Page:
” … As with other financial markets, repo markets are also subject to credit risk, operational risk and liquidity risk. However, what distinguishes the credit risk on repos from that associated with uncollateralized instruments is that repo credit exposures arise from volatility (or market risk) in the value of collateral. For example, a decline in the price of securities serving as collateral can result in an under-collateralization of the repo. Liquidity risk arises from the possibility that a loss of liquidity in collateralized markets will force liquidation of collateral at a discount in the event of a counterparty default, or even a fire sale in the event of systemic panic. Leverage that is built up using repos can exponentially increase these risks when the market turns. While leverage facilitates the efficient operation of financial markets, rigorous risk management by market participants using leverage is important to maintain these risks at prudent levels. In general, the art of risk management has been trailing the decline of risk aversion. Up to a point, repo markets have offsetting effects on systemic risk. They can be more resilient than uncollateralized markets to shocks that increase uncertainty about the credit standing of counterparties, limiting the transmission of shocks. However, this benefit can be neutralized by the fact that the use of collateral in repos withdraws securities from the pool of assets that would otherwise be available to unsecured creditors in the event of a bankruptcy. Another concern is that the close linkage of repo markets to securities markets means they can transmit shocks originating from this source. Finally, repos allow institutions to use leverage to take larger positions in financial markets, which adds to systemic risk. …”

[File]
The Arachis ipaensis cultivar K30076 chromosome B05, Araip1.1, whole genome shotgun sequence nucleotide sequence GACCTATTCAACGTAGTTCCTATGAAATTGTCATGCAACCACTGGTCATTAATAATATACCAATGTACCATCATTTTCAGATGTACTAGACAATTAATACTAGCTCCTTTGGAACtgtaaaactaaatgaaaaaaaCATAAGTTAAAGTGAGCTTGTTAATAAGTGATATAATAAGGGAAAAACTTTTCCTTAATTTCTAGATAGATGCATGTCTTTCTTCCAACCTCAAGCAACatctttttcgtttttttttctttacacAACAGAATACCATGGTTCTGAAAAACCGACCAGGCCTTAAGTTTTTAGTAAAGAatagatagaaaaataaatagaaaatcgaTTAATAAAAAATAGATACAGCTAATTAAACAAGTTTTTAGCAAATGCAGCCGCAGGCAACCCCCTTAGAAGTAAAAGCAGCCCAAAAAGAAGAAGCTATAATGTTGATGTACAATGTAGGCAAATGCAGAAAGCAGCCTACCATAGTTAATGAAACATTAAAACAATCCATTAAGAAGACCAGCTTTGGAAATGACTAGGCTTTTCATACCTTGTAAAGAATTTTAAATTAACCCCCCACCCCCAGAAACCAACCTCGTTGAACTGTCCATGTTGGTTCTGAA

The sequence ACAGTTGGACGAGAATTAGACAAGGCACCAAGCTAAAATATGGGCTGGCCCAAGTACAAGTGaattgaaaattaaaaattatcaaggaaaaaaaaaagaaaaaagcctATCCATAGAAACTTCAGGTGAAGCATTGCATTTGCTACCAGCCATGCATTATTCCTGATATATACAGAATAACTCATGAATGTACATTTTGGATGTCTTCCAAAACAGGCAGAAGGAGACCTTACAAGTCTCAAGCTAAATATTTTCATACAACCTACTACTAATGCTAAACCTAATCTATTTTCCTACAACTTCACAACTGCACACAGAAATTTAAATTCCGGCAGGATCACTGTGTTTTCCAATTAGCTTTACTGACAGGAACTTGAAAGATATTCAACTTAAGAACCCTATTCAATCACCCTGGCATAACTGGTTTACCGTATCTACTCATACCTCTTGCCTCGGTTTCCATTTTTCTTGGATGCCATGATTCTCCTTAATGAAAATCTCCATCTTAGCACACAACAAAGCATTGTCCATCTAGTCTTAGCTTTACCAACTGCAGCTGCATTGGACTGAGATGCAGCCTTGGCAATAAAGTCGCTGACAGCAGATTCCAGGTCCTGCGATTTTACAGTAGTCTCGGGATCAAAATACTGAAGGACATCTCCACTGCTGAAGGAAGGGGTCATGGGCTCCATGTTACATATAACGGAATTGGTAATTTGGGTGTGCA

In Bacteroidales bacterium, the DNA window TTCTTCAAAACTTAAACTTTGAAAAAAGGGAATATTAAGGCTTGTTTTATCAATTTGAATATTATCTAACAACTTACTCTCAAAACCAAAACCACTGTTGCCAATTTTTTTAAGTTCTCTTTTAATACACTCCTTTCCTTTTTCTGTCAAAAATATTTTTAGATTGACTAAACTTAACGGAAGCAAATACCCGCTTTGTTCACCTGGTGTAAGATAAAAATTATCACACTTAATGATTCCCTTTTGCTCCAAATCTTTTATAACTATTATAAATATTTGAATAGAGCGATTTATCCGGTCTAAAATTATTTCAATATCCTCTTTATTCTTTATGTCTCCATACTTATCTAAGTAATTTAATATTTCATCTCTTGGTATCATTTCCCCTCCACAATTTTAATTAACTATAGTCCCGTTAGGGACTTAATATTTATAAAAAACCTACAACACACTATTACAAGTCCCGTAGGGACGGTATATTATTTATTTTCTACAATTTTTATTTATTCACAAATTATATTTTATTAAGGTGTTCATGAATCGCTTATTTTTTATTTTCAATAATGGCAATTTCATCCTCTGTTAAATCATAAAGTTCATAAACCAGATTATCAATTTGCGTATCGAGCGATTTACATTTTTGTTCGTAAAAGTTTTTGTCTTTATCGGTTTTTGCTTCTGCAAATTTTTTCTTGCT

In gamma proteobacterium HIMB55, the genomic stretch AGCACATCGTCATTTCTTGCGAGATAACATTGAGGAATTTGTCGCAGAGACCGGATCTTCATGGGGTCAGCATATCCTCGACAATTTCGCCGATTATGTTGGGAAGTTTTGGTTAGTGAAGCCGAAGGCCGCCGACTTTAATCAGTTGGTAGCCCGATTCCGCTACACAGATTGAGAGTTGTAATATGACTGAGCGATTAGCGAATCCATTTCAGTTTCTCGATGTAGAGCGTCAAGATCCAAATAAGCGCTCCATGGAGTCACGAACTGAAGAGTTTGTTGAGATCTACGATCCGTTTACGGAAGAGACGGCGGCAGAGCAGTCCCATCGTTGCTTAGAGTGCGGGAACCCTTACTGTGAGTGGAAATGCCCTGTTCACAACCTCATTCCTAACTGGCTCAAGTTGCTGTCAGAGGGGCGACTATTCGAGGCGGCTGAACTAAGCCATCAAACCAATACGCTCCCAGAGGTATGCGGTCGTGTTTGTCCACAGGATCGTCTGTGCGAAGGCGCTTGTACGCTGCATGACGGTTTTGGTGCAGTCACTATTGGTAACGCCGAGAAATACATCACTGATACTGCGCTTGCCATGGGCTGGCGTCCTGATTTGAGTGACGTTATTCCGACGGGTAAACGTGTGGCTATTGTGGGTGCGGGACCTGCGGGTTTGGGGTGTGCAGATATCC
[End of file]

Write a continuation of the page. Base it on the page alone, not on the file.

“… Created to raise funds to pay for the flood of securities sold by the US government to finance growing budget deficits in the 1970’s, the repo market has grown into the largest financial market in the world, surpassing stocks, bonds, and even foreign-exchange. … … The repo market grew exponentially as it came to be used to raise short-term money at lower rates for financing long-term investments such as bonds and equities with higher returns. The derivatives markets also require a thriving financing market, and repos are an easy way to raise low-interest funds to pay for securities needed for arbitrage plays. It used to be that the purchase of securities could not be financed by repos, but those restrictions have long been relaxed along with finance deregulation. Repos were used first to raise money to finance only government bonds, then corporate bonds and later to finance equities. The risk of such financing plays lies in the unexpected sudden rise in short-term rates above the fixed returns of long-term assets. For equities, rising short-term rates can directly push equity prices drastically down, reflecting the effect of interest rates on corporate profits. …”